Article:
Margaret Houston is the Fermanagh co-ordinator for NI Scrubs, a group which was set up by Clara Maybin to organise the community drive to create scrubs for health workers amid the coronavirus pandemic.

Over the last number of weeks, Margaret, who is a dressmaker, has been co-ordinating around 60 sewers from the Fermanagh area to make scrubs and other essential items. Between the Fermanagh and Omagh sub-groups of NI Scrubs, sewers have made over 3,000 sets of scrubs.

When asked how she got involved, Margaret explained that she initially responded to a post on Facebook by NI Scrubs founder Clara, who was looking for sewers to help the cause.

“I was probably the first one who went to her and we arranged to get fabric and stuff. Within days it went from five people to 500,” said Margaret.

“We had a few sewers in Omagh but we didn’t have much outside of that and then I said to her I would try the Fermanagh end so within a very short time I had around 60 sewers in Fermanagh,” she added.

Explaining that sewers of varying abilities joined the group, Margaret said: “There were only a few people who were sewers, the rest picked it up as they went along. There were people wanting to sew who couldn’t even sew, there was a sewing machine in the house and they wanted to give it a go. If somebody had a problem they could but the question up in the Messenger group and everyone was helping everyone else. I had people ranging from 20 years of age to the oldest that I know in Fermanagh who was 85.”

Margaret met up with Fermanagh sewers on a Wednesday and a Saturday in the car park of Dunnes Stores in Enniskillen to provide fabric.

“At the start we didn’t have a lot of funding so we had to source fabric between a Wednesday and a Saturday, we were talking almost 700 metres,” shared Margaret, adding: “Then other people seen what we were doing and everybody wanted to help.”

Margaret noted that Fermanagh local Daphne McCrabbe had put up a Facebook post to source fabric for the NI Scrubs group. “She was asking people to donate sheets and bedding. Then they got loads and loads, and a whole load of helpers. They went and picked up stuff from all around the country and then they brought that to me.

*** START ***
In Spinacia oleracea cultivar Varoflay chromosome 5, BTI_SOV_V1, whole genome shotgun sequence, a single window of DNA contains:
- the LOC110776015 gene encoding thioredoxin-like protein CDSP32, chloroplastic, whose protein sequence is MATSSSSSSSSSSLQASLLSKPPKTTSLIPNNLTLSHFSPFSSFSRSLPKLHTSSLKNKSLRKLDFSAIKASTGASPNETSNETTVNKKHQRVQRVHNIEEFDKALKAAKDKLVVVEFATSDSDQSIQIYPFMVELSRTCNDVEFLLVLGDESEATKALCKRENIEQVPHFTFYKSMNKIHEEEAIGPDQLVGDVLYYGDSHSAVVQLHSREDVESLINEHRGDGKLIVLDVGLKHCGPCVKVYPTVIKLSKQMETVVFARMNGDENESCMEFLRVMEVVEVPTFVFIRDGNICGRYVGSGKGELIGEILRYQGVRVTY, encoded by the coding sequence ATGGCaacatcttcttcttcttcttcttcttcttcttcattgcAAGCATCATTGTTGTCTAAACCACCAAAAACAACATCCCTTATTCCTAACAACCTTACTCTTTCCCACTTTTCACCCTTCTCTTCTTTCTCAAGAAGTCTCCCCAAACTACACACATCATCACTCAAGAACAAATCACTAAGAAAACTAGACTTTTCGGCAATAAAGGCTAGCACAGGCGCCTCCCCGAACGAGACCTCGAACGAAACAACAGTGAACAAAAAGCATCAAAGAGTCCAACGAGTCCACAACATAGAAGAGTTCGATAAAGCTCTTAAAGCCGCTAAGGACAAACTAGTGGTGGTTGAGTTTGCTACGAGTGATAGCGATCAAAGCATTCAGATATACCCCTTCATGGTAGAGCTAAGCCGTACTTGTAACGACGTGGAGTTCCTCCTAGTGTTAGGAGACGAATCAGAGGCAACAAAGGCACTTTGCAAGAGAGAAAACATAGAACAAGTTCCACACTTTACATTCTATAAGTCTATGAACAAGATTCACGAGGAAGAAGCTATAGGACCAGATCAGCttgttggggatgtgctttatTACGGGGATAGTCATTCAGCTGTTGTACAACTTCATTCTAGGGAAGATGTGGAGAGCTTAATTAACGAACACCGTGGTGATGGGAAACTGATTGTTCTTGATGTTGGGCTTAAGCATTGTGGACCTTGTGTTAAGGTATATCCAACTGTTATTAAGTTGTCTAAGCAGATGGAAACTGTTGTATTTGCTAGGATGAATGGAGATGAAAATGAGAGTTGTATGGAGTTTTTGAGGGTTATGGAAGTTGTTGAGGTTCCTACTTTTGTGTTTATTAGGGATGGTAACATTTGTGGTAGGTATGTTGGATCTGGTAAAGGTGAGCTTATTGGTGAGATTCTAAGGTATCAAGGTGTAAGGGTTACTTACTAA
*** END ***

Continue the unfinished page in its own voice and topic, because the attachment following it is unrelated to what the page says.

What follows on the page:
“In between times we had started a bit fundraising so we were able to buy new fabrics as well. Then The Church Mouse in Enniskillen, they donated 1,000 shirts that were donated to them at one stage. I converted them into scrub tops. We were able to use them to save fabric,” explained Margaret.

With the help of fundraising, the group were able to buy 5,000 metres of uncut fabric.

“We got it cut in Cooneen, the factory in Fivemiletown, cut into sets so we were able to give the sewers out pre-cut sets because at that stage there were people at home cutting, sewing, making masks, making scrub bags and knitting ear savers. We just went crazy,” laughed Margaret.

A number of the homemade scrubs were donated to the South West Acute Hospital (SWAH).

“When we were happy enough that SWAH had got all their orders, we did the care homes all around Fermanagh and then nurses out in the community, then doctors surgeries and there were individuals who had asked us as well,” said Margaret, noting that they also made scrubs for the Northern Ireland Hospice.

“We were just getting orders all the time from day one. Between Omagh and Fermanagh we made over 3,000 sets of scrubs, probably 3,500 scrub bags and something like 5,000 masks, I think we counted last,” Margaret told this newspaper.